How having a social enterprise can help businesses win public works

Having social enterprise as part of your business can make a big difference when bidding on government contracts under the terms of the social value model. Alan Boyce of Thrive looks at a social enterprise that makes a big impact while boosting its parent company’s appeal to contracting parties.

An ambitious social enterprise, spun off from a locally based waste management company, is rolling out its big plans with amazing results in local job creation and employability.

Kenny Waste Management Social Enterprise Ltd Driving Change (Driving Change) is a rare example of a social enterprise that aims to work nationally and locally. It’s about helping people from backgrounds that cause them to struggle to find work in order to gain the skills, experience, motivation and opportunities they need to succeed.

Driving Change was started by one of Thrive’s clients – Kenny Waste Management – so we decided to dig a little deeper into their success story, to inspire and guide other companies who might be considering starting their own social business. .

Social enterprises are commercially run businesses that aim to make a profit. Where they differ from an ordinary business is in their guiding purpose and in the use of profits made. In short, social enterprises have a clear social or environmental mission, are genuinely independent, derive at least half of their income from trade, are audited in the interest of their mission, reinvest at least half of any profit made to support this objective and are transparent about all operations and their impact.

The vast majority of social enterprises are very small and very local in their activities. Driving Change, Kenny Waste Management’s social enterprise, exists to strategically address the inequalities that exist for those furthest from meaningful employment. Based in Greater Manchester, the company has a long and proud history of being a company that, as Driving Change director Alex Mayes says, has “always done the right thing”.

In addition to strong environmental credentials (Kenny Waste Management recycles or recovers over 99% of the waste it processes), the company has always tried to look beyond the factors that can keep people from working and focusing on what they have to offer. So in 2018, Kenny Waste Management established Driving Change as a social enterprise dedicated to helping people from traditionally “hard to employ” groups develop the skills and experiences they need to find fulfilling work at home. long term, both locally and nationally.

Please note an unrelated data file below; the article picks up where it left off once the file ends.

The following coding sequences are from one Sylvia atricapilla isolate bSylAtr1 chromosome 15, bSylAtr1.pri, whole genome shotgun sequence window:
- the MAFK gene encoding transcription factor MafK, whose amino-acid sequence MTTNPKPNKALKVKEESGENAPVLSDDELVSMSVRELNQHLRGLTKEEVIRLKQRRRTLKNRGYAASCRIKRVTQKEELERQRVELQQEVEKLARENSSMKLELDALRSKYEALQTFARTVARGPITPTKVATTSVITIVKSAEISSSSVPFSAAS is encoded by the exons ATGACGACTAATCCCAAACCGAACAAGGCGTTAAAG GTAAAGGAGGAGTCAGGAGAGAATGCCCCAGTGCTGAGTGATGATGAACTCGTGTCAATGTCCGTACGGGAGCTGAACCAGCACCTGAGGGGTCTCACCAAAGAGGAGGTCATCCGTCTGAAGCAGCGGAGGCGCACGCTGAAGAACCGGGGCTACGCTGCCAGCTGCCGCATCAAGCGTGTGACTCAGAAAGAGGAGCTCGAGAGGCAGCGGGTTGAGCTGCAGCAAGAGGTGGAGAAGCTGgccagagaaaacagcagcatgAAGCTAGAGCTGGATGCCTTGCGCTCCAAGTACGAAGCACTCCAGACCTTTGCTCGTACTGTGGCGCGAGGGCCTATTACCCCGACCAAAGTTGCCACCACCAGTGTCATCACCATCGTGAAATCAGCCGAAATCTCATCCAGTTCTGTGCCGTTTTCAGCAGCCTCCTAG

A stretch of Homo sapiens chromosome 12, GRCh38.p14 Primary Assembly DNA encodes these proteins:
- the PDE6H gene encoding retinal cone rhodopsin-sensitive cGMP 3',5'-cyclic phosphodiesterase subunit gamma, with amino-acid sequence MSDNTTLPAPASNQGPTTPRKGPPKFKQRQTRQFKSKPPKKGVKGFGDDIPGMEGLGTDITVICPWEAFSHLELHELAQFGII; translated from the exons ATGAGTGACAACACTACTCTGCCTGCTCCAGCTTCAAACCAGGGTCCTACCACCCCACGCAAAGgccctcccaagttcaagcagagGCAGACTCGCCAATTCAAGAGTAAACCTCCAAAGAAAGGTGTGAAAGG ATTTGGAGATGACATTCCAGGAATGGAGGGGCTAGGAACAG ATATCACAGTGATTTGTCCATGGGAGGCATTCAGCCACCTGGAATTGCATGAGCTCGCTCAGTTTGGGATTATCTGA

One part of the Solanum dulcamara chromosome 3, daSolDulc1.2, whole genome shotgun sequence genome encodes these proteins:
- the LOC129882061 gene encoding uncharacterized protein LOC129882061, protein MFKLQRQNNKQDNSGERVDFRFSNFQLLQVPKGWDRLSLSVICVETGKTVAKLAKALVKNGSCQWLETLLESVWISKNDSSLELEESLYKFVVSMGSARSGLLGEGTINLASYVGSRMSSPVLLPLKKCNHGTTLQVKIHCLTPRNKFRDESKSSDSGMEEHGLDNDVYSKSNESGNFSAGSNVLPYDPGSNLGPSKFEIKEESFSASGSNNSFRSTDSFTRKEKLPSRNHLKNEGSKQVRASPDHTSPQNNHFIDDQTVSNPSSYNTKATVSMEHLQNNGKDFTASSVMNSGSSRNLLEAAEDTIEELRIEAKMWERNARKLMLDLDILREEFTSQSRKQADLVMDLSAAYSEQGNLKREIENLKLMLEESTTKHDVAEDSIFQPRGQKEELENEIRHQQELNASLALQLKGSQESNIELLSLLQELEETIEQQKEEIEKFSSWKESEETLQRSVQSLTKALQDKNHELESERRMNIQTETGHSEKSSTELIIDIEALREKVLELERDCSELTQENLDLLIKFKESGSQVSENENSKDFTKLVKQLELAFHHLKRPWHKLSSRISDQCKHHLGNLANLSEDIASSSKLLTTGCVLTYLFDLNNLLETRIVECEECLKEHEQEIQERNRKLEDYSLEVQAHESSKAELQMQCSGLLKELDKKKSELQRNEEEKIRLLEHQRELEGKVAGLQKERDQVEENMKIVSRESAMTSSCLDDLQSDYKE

How change management drives change

Driving Change has a two-part objective – “To provide waste management and related services to create employment and training opportunities for disadvantaged adults in the labor market”. To deliver the first part, Driving Change uses the resources of its parent company. Indeed, the waste management work won by Driving Change is subcontracted to Kenny Waste Management. Driving Change also wants to develop its own independent revenue streams and is currently working on plans to build and sell dumpsters.

As for the delivery of the second part, Driving Change offers three programs. Turning Points creates internships, experiences, job shadowing and trials in the waste management industry. Evolving Horizons offers training and mentoring workshops to help people obtain the relevant qualifications. Operation Basecamp reaches out to education and the wider community to raise awareness of available career options and to share industry experiences.

Together, these three strands embody a comprehensive ‘theory of change’ which has been developed in collaboration with Kenny Waste Management’s charity partner, the Salford Foundation. This provides a framework for planning, achieving and measuring progress across all Driving Change goals.